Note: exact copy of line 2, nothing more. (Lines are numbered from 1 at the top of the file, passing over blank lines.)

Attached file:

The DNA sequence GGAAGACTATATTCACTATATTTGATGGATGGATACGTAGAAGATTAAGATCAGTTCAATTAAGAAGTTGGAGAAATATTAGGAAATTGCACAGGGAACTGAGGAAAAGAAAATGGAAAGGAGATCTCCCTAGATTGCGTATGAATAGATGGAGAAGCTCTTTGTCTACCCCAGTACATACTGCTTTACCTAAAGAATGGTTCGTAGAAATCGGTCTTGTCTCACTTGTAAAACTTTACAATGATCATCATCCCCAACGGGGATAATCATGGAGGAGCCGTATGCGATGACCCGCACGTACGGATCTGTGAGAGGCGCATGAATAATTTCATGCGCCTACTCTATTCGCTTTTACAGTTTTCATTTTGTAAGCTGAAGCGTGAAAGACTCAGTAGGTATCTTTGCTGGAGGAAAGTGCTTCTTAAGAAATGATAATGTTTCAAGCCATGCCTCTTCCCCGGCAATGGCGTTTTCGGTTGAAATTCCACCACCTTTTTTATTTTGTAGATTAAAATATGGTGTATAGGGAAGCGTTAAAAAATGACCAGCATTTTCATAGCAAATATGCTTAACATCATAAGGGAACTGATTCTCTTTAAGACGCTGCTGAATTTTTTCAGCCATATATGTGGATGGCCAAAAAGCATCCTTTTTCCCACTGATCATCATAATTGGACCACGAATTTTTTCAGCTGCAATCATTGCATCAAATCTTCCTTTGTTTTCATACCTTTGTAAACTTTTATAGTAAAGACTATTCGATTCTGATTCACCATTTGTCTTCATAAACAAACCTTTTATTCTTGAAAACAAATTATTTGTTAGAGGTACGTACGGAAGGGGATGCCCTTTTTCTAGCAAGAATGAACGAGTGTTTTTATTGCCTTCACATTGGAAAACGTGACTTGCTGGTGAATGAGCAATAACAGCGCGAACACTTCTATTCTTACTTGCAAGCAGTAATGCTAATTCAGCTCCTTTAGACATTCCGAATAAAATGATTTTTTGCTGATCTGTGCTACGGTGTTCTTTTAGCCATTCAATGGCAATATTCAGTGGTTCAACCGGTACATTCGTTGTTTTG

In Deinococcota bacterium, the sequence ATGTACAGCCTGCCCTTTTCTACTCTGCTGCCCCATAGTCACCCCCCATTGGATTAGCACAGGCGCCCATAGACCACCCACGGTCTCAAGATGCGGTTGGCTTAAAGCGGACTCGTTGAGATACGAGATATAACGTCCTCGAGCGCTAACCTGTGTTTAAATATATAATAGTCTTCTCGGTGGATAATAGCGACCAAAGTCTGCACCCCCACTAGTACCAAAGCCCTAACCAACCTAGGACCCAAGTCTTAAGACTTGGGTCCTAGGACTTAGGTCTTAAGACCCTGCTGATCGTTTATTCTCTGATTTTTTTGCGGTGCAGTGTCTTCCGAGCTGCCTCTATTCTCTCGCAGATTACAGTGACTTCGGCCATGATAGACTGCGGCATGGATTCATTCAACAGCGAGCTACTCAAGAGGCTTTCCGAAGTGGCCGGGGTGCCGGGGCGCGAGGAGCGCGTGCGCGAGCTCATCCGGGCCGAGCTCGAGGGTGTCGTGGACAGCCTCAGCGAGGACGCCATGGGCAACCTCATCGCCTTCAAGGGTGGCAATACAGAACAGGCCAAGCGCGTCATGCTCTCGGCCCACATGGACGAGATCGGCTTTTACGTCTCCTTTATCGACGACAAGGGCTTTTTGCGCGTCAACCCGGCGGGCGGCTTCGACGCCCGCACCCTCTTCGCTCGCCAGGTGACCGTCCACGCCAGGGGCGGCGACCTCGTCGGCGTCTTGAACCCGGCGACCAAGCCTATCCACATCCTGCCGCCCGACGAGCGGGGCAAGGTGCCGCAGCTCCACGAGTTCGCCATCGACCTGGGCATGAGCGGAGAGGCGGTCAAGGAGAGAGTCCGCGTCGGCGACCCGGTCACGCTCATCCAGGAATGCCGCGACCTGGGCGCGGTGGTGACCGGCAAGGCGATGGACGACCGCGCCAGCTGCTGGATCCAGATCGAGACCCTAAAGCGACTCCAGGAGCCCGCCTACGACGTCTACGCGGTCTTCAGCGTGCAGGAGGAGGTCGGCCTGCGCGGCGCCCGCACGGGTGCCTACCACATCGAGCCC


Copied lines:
In Deinococcota bacterium, the sequence ATGTACAGCCTGCCCTTTTCTACTCTGCTGCCCCATAGTCACCCCCCATTGGATTAGCACAGGCGCCCATAGACCACCCACGGTCTCAAGATGCGGTTGGCTTAAAGCGGACTCGTTGAGATACGAGATATAACGTCCTCGAGCGCTAACCTGTGTTTAAATATATAATAGTCTTCTCGGTGGATAATAGCGACCAAAGTCTGCACCCCCACTAGTACCAAAGCCCTAACCAACCTAGGACCCAAGTCTTAAGACTTGGGTCCTAGGACTTAGGTCTTAAGACCCTGCTGATCGTTTATTCTCTGATTTTTTTGCGGTGCAGTGTCTTCCGAGCTGCCTCTATTCTCTCGCAGATTACAGTGACTTCGGCCATGATAGACTGCGGCATGGATTCATTCAACAGCGAGCTACTCAAGAGGCTTTCCGAAGTGGCCGGGGTGCCGGGGCGCGAGGAGCGCGTGCGCGAGCTCATCCGGGCCGAGCTCGAGGGTGTCGTGGACAGCCTCAGCGAGGACGCCATGGGCAACCTCATCGCCTTCAAGGGTGGCAATACAGAACAGGCCAAGCGCGTCATGCTCTCGGCCCACATGGACGAGATCGGCTTTTACGTCTCCTTTATCGACGACAAGGGCTTTTTGCGCGTCAACCCGGCGGGCGGCTTCGACGCCCGCACCCTCTTCGCTCGCCAGGTGACCGTCCACGCCAGGGGCGGCGACCTCGTCGGCGTCTTGAACCCGGCGACCAAGCCTATCCACATCCTGCCGCCCGACGAGCGGGGCAAGGTGCCGCAGCTCCACGAGTTCGCCATCGACCTGGGCATGAGCGGAGAGGCGGTCAAGGAGAGAGTCCGCGTCGGCGACCCGGTCACGCTCATCCAGGAATGCCGCGACCTGGGCGCGGTGGTGACCGGCAAGGCGATGGACGACCGCGCCAGCTGCTGGATCCAGATCGAGACCCTAAAGCGACTCCAGGAGCCCGCCTACGACGTCTACGCGGTCTTCAGCGTGCAGGAGGAGGTCGGCCTGCGCGGCGCCCGCACGGGTGCCTACCACATCGAGCCC